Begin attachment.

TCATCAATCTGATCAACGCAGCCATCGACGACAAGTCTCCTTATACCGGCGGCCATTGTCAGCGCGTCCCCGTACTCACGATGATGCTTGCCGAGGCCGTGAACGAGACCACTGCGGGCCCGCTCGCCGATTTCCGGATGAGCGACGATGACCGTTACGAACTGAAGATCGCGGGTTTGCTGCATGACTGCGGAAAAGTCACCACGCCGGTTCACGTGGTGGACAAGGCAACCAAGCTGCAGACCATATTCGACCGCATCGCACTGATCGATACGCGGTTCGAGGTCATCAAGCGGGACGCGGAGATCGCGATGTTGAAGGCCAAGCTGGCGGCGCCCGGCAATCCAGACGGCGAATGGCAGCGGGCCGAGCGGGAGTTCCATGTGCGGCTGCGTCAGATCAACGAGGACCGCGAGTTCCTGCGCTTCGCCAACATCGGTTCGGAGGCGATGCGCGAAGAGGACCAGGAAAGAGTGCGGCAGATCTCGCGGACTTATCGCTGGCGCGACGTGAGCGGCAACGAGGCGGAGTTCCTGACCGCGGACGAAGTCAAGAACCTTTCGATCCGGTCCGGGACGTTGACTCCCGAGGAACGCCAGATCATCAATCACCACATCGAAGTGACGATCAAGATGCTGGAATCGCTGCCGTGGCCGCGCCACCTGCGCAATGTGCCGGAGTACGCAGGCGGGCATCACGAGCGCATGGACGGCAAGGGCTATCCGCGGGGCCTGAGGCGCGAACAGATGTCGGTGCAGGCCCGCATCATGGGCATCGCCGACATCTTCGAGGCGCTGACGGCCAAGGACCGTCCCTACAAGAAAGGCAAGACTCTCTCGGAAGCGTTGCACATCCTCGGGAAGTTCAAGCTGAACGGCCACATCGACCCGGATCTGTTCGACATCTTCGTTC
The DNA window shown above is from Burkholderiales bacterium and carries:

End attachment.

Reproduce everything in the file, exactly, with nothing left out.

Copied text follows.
TCATCAATCTGATCAACGCAGCCATCGACGACAAGTCTCCTTATACCGGCGGCCATTGTCAGCGCGTCCCCGTACTCACGATGATGCTTGCCGAGGCCGTGAACGAGACCACTGCGGGCCCGCTCGCCGATTTCCGGATGAGCGACGATGACCGTTACGAACTGAAGATCGCGGGTTTGCTGCATGACTGCGGAAAAGTCACCACGCCGGTTCACGTGGTGGACAAGGCAACCAAGCTGCAGACCATATTCGACCGCATCGCACTGATCGATACGCGGTTCGAGGTCATCAAGCGGGACGCGGAGATCGCGATGTTGAAGGCCAAGCTGGCGGCGCCCGGCAATCCAGACGGCGAATGGCAGCGGGCCGAGCGGGAGTTCCATGTGCGGCTGCGTCAGATCAACGAGGACCGCGAGTTCCTGCGCTTCGCCAACATCGGTTCGGAGGCGATGCGCGAAGAGGACCAGGAAAGAGTGCGGCAGATCTCGCGGACTTATCGCTGGCGCGACGTGAGCGGCAACGAGGCGGAGTTCCTGACCGCGGACGAAGTCAAGAACCTTTCGATCCGGTCCGGGACGTTGACTCCCGAGGAACGCCAGATCATCAATCACCACATCGAAGTGACGATCAAGATGCTGGAATCGCTGCCGTGGCCGCGCCACCTGCGCAATGTGCCGGAGTACGCAGGCGGGCATCACGAGCGCATGGACGGCAAGGGCTATCCGCGGGGCCTGAGGCGCGAACAGATGTCGGTGCAGGCCCGCATCATGGGCATCGCCGACATCTTCGAGGCGCTGACGGCCAAGGACCGTCCCTACAAGAAAGGCAAGACTCTCTCGGAAGCGTTGCACATCCTCGGGAAGTTCAAGCTGAACGGCCACATCGACCCGGATCTGTTCGACATCTTCGTTC
The DNA window shown above is from Burkholderiales bacterium and carries: